Appeals court rules HathiTrust book scanning is fair use
June 10, 2014 | 3:43 pm

Ars Technica reports that the 2nd Circuit Court of Appeals has ruled on the HathiTrust case, the legal sibling to the Google Books lawsuit. HathiTrust is the organization of university libraries that provided books to Google for scanning purposes in return for receiving copies for themselves. A Federal judge ruled HathiTrust to be fair use in October, 2012, and now the appeals court has upheld that ruling (PDF). The court found that, in scanning the books but not making their full text available (save to handicapped users, who have a special exemption under copyright law), the libraries were...

European newspaper publishers argue web browsing is copyright infringement
June 5, 2014 | 3:46 pm

One of the points often made by supporters of the Google Books fair use ruling is that if copying material to build a search index is not legal, then so is the entire underpinning of the web, which relies on being able to make digital copies and index them. Lest you believe nobody would try to make that claim, Ars Technica reports on a European Union Court of Justice ruling which saw an organization of newspapers try to claim that browsing the web amounted to copyright infringement due to the digital copies of material made on people’s computers while...

House first sale doctrine hearing written testimony: Public Knowledge, John Villasenor, The Software Alliance (BSA)
June 4, 2014 | 7:31 am

Previously in this series: House first sale doctrine hearing written testimony: John Wiley & Sons, ReDigi House first sale doctrine hearing written testimony: Graphic Artists Guild, Owners’ Rights Initiative House first sale doctrine hearing written testimony: Matthew B. Glotzer, New York Public Library Here’s the last batch (so far) of documents from the first sale House subcommittee hearing. If any additional material becomes available, I’ll pick that up down the line. Public Knowledge The first document for this entry comes from Sherwin Siy,...

Apple damages trial delayed to August 25
June 3, 2014 | 8:45 pm

In the wake of Apple’s recent failure to obtain a stay on the damages trial, Andrew Albanese reports at Publishers Weekly, the trial has been postponed again, to August 25. There may not actually be a trial as such after all, however; it’s possible Cote might issue a summary judgment deciding the case without recourse to a jury, or a partial judgment setting a damages floor for the jury to consider. Both parties have asked Judge Cote to consider issuing her ruling before the August 1 deadline for submission of their Joint Pretrial Order, which would discuss what is to...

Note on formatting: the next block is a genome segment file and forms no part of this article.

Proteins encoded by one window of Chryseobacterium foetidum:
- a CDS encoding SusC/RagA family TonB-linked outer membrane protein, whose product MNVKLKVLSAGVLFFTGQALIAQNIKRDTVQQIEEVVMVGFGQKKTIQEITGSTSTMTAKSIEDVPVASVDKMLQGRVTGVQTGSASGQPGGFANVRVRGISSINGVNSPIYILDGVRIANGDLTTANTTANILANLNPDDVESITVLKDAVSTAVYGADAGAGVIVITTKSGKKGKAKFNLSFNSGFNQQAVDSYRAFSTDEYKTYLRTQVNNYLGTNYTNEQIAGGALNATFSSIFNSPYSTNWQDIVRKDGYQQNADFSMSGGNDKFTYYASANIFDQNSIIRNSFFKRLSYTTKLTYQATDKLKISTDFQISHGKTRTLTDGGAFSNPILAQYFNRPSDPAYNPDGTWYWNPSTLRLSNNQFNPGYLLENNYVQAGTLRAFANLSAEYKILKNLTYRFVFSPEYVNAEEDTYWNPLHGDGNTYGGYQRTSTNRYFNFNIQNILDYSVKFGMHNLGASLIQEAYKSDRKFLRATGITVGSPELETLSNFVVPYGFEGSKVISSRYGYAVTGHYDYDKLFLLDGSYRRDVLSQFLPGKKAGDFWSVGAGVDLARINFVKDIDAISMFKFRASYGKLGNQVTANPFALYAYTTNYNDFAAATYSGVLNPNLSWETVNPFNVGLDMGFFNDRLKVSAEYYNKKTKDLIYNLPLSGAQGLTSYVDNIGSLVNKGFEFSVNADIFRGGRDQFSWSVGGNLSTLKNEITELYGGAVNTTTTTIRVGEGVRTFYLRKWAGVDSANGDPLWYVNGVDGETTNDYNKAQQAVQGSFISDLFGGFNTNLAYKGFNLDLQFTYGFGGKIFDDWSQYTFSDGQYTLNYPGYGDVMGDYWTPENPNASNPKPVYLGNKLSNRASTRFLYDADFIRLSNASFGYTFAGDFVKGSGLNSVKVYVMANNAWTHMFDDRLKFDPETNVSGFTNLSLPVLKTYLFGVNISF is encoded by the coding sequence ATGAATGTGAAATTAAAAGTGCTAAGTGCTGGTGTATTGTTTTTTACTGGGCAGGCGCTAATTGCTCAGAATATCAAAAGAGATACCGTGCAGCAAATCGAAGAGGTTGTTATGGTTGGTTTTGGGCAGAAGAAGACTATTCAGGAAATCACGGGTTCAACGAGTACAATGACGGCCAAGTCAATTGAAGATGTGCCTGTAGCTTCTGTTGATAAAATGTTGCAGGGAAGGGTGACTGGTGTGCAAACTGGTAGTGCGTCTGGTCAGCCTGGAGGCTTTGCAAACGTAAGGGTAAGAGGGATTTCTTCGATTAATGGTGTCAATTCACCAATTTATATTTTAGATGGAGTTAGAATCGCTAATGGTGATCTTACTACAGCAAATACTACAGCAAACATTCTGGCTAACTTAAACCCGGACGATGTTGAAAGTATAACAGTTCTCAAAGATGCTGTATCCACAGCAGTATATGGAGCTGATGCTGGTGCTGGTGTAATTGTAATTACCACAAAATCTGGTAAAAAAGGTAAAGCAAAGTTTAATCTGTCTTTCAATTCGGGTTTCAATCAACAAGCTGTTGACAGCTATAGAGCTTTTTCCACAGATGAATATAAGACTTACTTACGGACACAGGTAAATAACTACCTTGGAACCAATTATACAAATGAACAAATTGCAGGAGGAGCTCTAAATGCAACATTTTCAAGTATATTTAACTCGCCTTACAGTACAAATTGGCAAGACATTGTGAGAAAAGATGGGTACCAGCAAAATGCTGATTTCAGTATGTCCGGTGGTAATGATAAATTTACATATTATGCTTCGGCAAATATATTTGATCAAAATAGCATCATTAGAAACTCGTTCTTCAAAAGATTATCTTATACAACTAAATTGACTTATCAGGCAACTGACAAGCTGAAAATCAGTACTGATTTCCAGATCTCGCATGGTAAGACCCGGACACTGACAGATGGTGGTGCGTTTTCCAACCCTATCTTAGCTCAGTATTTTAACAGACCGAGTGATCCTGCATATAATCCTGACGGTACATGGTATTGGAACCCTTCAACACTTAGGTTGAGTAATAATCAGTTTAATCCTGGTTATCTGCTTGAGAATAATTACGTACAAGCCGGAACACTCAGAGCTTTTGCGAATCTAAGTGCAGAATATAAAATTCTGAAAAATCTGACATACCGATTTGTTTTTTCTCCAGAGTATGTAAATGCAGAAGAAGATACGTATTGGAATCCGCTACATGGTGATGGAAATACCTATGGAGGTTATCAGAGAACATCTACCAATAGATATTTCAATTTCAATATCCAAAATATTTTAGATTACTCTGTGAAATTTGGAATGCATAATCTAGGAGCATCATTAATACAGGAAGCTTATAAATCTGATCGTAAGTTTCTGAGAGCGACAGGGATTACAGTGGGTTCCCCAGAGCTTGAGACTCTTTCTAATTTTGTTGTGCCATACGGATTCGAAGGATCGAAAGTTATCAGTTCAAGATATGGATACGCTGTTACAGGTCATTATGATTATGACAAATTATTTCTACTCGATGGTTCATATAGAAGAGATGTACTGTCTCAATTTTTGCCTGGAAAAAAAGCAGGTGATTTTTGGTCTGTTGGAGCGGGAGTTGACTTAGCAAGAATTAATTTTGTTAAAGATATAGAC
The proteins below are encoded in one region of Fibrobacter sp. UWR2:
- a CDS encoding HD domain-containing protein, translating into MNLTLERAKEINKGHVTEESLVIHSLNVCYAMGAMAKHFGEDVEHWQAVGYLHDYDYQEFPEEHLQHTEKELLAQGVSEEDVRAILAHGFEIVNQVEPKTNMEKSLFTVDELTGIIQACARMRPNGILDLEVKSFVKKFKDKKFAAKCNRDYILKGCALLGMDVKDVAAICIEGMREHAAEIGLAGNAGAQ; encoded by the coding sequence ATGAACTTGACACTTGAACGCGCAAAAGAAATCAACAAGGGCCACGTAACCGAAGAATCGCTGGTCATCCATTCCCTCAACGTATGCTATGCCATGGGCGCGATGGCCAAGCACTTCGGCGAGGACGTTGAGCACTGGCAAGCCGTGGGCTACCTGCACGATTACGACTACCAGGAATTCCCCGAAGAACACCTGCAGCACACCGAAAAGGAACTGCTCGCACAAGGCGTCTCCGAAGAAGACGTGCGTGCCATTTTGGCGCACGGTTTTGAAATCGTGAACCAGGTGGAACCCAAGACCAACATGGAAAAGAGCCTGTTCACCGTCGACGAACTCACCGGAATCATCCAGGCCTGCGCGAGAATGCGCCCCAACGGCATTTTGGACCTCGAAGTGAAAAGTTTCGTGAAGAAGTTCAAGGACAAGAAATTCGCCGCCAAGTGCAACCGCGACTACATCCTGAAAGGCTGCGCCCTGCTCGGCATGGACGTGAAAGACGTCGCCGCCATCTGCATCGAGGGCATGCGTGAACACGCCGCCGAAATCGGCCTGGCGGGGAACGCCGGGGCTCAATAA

Department of Justice asks settling publishers, ‘Done any more colluding lately?’
June 3, 2014 | 7:45 pm

The Wall Street Journal reports hearing from “people familiar with the situation” that the first three publishers to settle—Hachette, Simon & Schuster, and News Corp’s own HarperCollins—have received letters of inquiry from the Department of Justice, seeking information about “any recent pricing discussions they may have had with others in the industry.” The rest of the article is basically background reminding folks of the price-fixing lawsuit the publishers settled, and the trouble Amazon is having with Hachette. There’s really not a lot on which to speculate. It does seem clear, though, that given that the publishers are approaching the...

Wall Street Journal misses boat again with anti-Amazon hit piece
June 3, 2014 | 4:40 pm

newscorp_thumb[1]The Wall Street Journal has posted another scathing anti-Amazon editorial. It might be paywalled; if so you can bypass it by googling the headline. But I’m willing to bet you can guess pretty much exactly what it says without even reading it. Let’s review: the Wall Street Journal is owned by Rupert Murdoch’s News Corp, which also owns Big Five nee Six publisher HarperCollins. HarperCollins was originally going to stay out of the agency pricing cabal until Steve Jobs reached out to Murdoch’s son James only two days before the iPad was going to launch, asking him to pressure...